Flashbacks

Remembrances from our Alumni. Many of these stories have appeared in past issues of The Alumni Connection.

The Prairie Called “Mouille-Pied”

In 1956 my mother, Norma Stanley, was asked to write a history of St. Lambert for the Centennial celebration the following year. My parents moved to St. Lambert in the early 1940’s shortly, after they were married. They lived there until they passed away. I recently came across a copy in the archives of my attic.
– Ross Stanley C’65

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Never Too Old For A New Hobby

Items I particularly enjoy reading in the Alumni Connection deal with the careers and hobbies pursued by graduates of our high school. Sometimes these two activities are closely related, while others could not be more different; I have written about both types before in our newsletter (i.e., fossil hunting and woodcarving). Towards the end of my career, I discovered entomology…

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Saint Lambert (1930s & 1940s)

By Donald Oakley, C’42. – The City of Saint Lambert in the 1930s was a town of some 6,000 people. Of interest to you might be the area from Tiffin Avenue down Green Street to Victoria Avenue. There were many wooded and open spaces, especially from Merton Avenue to Tiffin. The present Chambly County High was simply a deep hole in the field where we used to float rafts in the spring.

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Student Summer Jobs

By Robert Wrigley, C’60 – In recent years it is common to hear of many students’ plight after graduating from college, burdened with five-figure debts, and taking many years of their working careers to repay. I think back to my nine university years at McGill and Illinois and realize just how fortunate I was to graduate and return to Canada debt free.

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Humiliations of a Couch Potato on the Playing Fields of St. Lambert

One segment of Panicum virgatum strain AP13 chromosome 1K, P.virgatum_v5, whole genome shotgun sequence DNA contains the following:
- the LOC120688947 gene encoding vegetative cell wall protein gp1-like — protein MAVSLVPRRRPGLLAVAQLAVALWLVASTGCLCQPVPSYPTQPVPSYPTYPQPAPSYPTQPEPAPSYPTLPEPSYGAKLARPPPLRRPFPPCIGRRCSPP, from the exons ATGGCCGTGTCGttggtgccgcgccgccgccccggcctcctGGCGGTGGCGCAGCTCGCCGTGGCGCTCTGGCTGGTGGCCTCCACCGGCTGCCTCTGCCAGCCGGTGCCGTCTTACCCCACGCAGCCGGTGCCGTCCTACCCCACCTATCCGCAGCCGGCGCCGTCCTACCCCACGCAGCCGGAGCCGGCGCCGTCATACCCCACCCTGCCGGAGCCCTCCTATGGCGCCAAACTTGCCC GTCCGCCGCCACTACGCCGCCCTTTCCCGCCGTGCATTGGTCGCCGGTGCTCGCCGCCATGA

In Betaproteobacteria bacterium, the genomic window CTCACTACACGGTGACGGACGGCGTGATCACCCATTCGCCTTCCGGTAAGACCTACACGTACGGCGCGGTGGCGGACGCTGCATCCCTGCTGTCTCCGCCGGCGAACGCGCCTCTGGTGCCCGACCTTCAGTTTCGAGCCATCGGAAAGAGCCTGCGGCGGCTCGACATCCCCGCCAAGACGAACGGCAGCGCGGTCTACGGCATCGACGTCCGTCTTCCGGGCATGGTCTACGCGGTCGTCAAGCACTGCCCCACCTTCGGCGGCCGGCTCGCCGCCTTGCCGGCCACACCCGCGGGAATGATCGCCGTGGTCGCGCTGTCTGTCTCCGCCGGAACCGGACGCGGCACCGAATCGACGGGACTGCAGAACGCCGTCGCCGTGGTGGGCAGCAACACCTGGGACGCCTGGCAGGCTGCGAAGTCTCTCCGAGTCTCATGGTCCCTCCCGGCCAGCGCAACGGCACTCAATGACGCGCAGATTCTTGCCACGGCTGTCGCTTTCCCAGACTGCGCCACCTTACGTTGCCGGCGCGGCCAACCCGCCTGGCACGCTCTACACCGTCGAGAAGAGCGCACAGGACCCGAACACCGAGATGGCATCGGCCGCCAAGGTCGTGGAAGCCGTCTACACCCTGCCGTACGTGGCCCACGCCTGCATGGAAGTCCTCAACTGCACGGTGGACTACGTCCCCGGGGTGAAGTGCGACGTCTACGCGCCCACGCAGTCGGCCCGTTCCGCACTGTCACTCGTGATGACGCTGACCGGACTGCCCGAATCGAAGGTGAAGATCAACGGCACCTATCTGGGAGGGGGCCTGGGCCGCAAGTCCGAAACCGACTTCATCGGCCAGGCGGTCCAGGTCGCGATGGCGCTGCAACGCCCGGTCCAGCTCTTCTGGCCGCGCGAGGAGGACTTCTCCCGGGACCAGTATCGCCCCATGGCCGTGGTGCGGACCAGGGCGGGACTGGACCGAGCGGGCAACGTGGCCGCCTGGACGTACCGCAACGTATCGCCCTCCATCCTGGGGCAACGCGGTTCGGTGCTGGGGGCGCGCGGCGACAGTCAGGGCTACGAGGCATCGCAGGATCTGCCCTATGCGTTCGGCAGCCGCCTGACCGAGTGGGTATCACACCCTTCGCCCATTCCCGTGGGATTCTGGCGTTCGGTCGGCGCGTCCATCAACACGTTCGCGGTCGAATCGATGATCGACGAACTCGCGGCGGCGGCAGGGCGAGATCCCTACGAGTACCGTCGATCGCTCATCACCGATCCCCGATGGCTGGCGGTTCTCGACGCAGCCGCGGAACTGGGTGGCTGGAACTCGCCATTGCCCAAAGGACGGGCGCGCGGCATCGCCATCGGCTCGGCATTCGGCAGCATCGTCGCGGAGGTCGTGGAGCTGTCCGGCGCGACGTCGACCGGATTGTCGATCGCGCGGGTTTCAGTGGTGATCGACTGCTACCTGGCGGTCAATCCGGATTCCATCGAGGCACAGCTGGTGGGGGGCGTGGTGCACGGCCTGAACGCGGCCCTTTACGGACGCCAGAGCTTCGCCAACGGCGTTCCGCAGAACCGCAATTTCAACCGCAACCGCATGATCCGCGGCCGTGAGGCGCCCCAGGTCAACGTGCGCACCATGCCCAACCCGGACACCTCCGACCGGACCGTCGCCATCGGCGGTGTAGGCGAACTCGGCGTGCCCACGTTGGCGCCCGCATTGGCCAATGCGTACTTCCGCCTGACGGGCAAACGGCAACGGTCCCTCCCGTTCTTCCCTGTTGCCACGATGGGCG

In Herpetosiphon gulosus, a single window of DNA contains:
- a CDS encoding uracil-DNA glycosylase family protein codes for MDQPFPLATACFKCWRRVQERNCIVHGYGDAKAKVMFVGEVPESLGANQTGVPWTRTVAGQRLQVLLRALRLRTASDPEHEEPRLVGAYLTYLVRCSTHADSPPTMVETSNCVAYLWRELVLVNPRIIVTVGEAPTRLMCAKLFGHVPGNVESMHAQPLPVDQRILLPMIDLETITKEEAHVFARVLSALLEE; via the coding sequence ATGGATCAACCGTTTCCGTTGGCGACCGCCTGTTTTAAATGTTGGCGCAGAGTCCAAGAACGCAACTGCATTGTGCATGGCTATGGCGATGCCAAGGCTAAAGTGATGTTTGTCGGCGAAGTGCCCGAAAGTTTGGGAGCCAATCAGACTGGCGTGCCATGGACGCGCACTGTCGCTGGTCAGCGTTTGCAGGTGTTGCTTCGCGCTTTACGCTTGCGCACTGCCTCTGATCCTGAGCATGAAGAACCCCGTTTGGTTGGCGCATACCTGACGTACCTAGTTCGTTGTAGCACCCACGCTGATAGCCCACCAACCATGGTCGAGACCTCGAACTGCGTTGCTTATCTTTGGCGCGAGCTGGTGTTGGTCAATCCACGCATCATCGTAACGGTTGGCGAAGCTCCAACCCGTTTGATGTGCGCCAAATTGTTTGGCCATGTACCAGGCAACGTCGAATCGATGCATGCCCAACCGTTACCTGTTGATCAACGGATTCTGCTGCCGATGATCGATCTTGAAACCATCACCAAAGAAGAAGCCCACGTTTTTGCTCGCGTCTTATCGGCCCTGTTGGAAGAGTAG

By John McNeish, C’65 – My first athletic memory left a lasting mark on my life. On beautiful sunny day in spring: dressed in a brown snowsuit, immobile head to toe like a broken leg in a blow-up ski splint, I am standing on two cheese cutters on the ice in a corner of the L’Esperance rink — – L’esperance meaning “hope”, God’s little joke — near the melting ruins of the annual ice castle.

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The Football Player

By Robert Wrigley, C’60 – I don’t remember the first time I tried to catch a football, but it must have been in my front yard in the early 1950s with my Dad. I marvelled at the strange shape that caused it to bounce uncontrollably and to spiral beautifully in a long arc through the air, at the numerous little dimples that roughened the pigskin, the double white stripes, and the raised laces that guided the fingers of the passer. For the next dozen years I would pass, pull-in, punt and pursue this weirdly proportioned projectile like my very life depended on it.

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Child Labour in a Small Middle Class Town

By John McNeish, C’65 – I recently read about modern teenagers who have no chores around their home and therefore “grow up” without knowing how to take care of themselves. This was not the case in St Lambert in the 1950 & 60’s. We had a mother who pretended to be weak and helpless, but who cunningly led us through the McNeish Family Labour Exchange and Apprenticeship Programme, which traded food and lodging, clothing and school supplies for hard labour and intense training.

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Heather Down Under

By Heather Humphrey, C’66 – After Graduation from CCHS in 1966, my first job was with Joseph Ribcoff, a local fashion house in Montreal. Then at SunLife Insurance Company where I worked for 9 years and absolutely loved my work. Our department, a female boss of 28 years of age and myself, became the first Forms Control and Design Department in any corporation in the whole of Canada.

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Crash

By Jack Anderson, C’71 – I had to stop quite quickly and I was in the slow lane. A couple of seconds later the world exploded! I was flung violently against the dash and steering wheel at about a 45 degree angle as my seat had come off its rails, and I ducked as glass fell all around me.

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The Blue Bus

By Ed Wood C’60 – Most of us air force kids who had fathers stationed at Air Defense Command, St. Hubert, Quebec back around 1958-60 had a number of options for our secondary schooling. We were privileged to get an education. Many of us took our schooling on the airbase for school grades up to the end of Grade Nine. Thereafter we had to go to either CCHS in St. Lambert or to Montreal High to complete our Matriculation.

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